Your attention and effort goes beyond your own job, projects and personal interests. If you see something that needs to be done, you pay attention to it and take the initiative to lead it.
Don’t be a Complainer, Grouch, Jerk (or worse)
Everyone has their moods. Do they drive you, or do you drive them? Don’t let them drive you.
Make Time for Fun
If it’s no fun, no group will be working for the long haul.
The magic of affirmation. Encourage someone. Finding something you like in another person and lift him up by telling them. Not like a ‘like’ on Facebook. Show that you’re paying close attention to a person. You can help grow more of that in the other person by expressing it, bringing it out. Never fake it, if you don’t see it, don’t say it. Be honest. Keep it real, don’t overstate it. “I see your better self in yourself, but what you just said or did does not really express it very well”. It’s not about stoking up ego or building self esteem. Not “you are great” but “what you just did or said is great”.
Living Arrangements, maintenance, sustainability. You have to make some decisions about how you maintain things and manage yourselves. Take time to have a conversation about it. Find skills, strengths, go into it with an open mind. It might take some time to do it what works well for everyone, but not doing it will lead to problems down the line. You want to put out a clear sense of being positive people that are an asset to the nearby community.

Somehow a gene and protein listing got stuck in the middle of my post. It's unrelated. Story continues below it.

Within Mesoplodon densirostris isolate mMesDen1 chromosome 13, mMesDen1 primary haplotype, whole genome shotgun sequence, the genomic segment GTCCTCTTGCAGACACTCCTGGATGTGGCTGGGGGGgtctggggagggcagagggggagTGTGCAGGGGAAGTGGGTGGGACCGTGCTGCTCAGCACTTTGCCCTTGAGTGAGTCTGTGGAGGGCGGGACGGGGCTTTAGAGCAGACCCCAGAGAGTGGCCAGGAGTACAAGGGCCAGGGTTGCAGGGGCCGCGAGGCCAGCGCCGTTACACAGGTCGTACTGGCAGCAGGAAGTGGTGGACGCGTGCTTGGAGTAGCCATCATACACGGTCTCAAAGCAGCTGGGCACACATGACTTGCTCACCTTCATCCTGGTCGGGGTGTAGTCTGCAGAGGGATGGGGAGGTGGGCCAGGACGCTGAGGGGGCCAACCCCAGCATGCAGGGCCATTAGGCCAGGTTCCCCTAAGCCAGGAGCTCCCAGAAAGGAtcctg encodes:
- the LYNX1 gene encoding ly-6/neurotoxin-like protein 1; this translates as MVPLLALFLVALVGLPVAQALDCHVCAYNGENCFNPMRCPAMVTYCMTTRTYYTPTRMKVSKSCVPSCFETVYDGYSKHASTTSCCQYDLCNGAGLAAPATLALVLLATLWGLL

Decent power, good food, good sanitation. A lot of landlords of pretty lax. Someone needs how to not get shocked or overflow the plumbing. Sanitation can kill your community. One richer community failed due to overflowing toilets.
Grow strong human connections and commit to those.
About the money. No money = no projects, no food, … Grants do not pay for operations. Sometimes projects net a profit, sometimes not. You need to come up with ways to provide for yourself and this will test the community. Who’s owed, what is owed? What’s on him? You can’t mess this up, or it’s a big hole in your boat. What’s your own money, what’s the group money?